10. Likewise distinguishable are Rowland v. County of Sonoma (1990) 220 Cal.App.3d 331, 269 Cal.Rptr. 426, Morales v. Workers' Comp. Appeals Bd. (1986) 186 Cal.App.3d 283, 230 Cal.Rptr. 575, Parsons v. Workers' Comp. Appeals Bd. (1981) 126 Cal.App.3d 629, 179 Cal.Rptr. 88, State Compensation Ins. Fund v. Workmen's Comp. App. Bd. (1970) 8 Cal.App.3d 978, 87 Cal.Rptr. 770, and Pruitt v. Workmen's Comp. App. Bd. (1968) 261 Cal.App.2d 546, 68 Cal.Rptr. 12. In each of those cases the person injured was, unlike Arriaga, a county jail inmate at the time of the injury. (Cf. § 3351, subd. (e) [state prison inmates doing assigned work are deemed employees].) In addition, the circumstances under which each inmate was working at the time of the injury differed widely from case to case and from the case at bar, and the decisions reached different results accordingly. We therefore have no occasion to determine whether these decisions are consistent with the Act; indeed, Arriaga does not rely on any of them.Because we hold that workers' compensation constitutes Arriaga's exclusive remedy, we need not determine whether respondents are immune under Government Code section 844.6 or whether Arriaga's complaint stated sufficient facts to allege a statutory cause of action.For the reasons stated we disapprove California State Univ., Fullerton v. Workers' Comp. Appeals Bd., supra, 16 Cal.App.4th 1819, 21 Cal.Rptr.2d 50.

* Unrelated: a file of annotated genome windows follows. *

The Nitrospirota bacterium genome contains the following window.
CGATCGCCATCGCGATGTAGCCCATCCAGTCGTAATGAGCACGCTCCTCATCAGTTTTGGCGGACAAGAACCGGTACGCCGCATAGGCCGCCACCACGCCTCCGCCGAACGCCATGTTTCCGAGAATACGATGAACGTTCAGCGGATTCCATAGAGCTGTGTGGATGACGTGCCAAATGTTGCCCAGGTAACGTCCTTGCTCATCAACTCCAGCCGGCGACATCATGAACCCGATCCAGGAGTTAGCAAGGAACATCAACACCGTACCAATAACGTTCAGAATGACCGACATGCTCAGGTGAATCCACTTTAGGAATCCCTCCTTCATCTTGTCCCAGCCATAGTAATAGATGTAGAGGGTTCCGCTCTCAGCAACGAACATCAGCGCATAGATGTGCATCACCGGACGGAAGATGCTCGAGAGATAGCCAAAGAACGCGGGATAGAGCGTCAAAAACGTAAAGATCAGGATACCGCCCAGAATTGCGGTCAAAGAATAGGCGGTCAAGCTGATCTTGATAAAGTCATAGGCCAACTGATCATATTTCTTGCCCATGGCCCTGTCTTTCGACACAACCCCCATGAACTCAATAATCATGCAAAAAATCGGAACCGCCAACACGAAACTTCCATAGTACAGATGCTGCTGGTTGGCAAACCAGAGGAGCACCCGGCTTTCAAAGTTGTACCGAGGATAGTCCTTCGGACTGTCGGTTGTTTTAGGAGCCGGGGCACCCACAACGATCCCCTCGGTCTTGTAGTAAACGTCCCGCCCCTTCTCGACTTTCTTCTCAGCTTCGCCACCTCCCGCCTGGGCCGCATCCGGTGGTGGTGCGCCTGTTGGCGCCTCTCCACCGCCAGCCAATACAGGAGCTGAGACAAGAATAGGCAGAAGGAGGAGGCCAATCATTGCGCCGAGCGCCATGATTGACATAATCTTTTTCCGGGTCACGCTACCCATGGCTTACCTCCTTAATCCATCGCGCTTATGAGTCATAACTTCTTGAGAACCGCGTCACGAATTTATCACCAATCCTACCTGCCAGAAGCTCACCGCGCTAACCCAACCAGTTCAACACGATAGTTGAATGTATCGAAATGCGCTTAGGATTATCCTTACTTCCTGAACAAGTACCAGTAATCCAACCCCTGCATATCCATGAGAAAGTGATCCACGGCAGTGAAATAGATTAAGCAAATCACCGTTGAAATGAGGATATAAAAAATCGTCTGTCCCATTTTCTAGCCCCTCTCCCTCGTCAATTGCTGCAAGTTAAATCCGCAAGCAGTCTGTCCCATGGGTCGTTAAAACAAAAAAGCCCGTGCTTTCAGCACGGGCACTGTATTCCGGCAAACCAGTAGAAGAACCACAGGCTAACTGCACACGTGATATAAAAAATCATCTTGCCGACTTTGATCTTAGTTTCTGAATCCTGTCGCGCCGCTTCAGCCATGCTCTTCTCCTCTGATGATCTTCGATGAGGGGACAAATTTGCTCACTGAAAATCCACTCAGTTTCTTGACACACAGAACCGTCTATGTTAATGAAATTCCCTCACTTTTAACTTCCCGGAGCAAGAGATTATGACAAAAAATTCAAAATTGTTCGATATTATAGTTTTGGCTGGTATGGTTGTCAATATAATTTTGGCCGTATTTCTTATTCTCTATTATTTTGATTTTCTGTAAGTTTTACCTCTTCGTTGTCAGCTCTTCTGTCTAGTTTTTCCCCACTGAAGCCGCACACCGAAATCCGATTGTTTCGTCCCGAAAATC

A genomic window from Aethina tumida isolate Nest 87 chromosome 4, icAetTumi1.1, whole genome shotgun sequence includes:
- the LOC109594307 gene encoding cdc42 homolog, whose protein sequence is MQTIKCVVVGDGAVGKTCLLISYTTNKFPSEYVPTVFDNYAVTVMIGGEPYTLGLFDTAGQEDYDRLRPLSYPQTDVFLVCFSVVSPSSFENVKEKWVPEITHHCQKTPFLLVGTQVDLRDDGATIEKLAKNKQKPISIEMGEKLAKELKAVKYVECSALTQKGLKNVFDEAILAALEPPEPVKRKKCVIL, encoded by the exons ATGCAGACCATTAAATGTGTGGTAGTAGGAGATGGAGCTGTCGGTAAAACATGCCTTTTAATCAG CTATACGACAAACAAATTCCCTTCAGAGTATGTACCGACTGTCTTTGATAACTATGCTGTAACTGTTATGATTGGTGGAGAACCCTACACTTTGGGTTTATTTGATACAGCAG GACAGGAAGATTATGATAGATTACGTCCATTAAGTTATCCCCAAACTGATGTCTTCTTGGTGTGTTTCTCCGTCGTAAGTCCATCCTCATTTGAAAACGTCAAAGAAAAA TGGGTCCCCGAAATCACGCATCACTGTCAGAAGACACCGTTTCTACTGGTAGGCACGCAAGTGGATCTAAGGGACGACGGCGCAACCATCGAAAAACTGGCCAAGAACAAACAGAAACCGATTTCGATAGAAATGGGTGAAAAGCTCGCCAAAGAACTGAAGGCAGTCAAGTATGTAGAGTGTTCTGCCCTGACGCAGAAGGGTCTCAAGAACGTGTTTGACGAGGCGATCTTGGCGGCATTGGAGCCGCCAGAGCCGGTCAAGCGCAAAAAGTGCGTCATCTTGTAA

LUCAS, C.J., and KENNARD, ARABIAN, BAXTER, GEORGE and WERDEGAR, JJ., concur.
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Docket No: No. S039589.
Decided: April 24, 1995
Court: Supreme Court of California.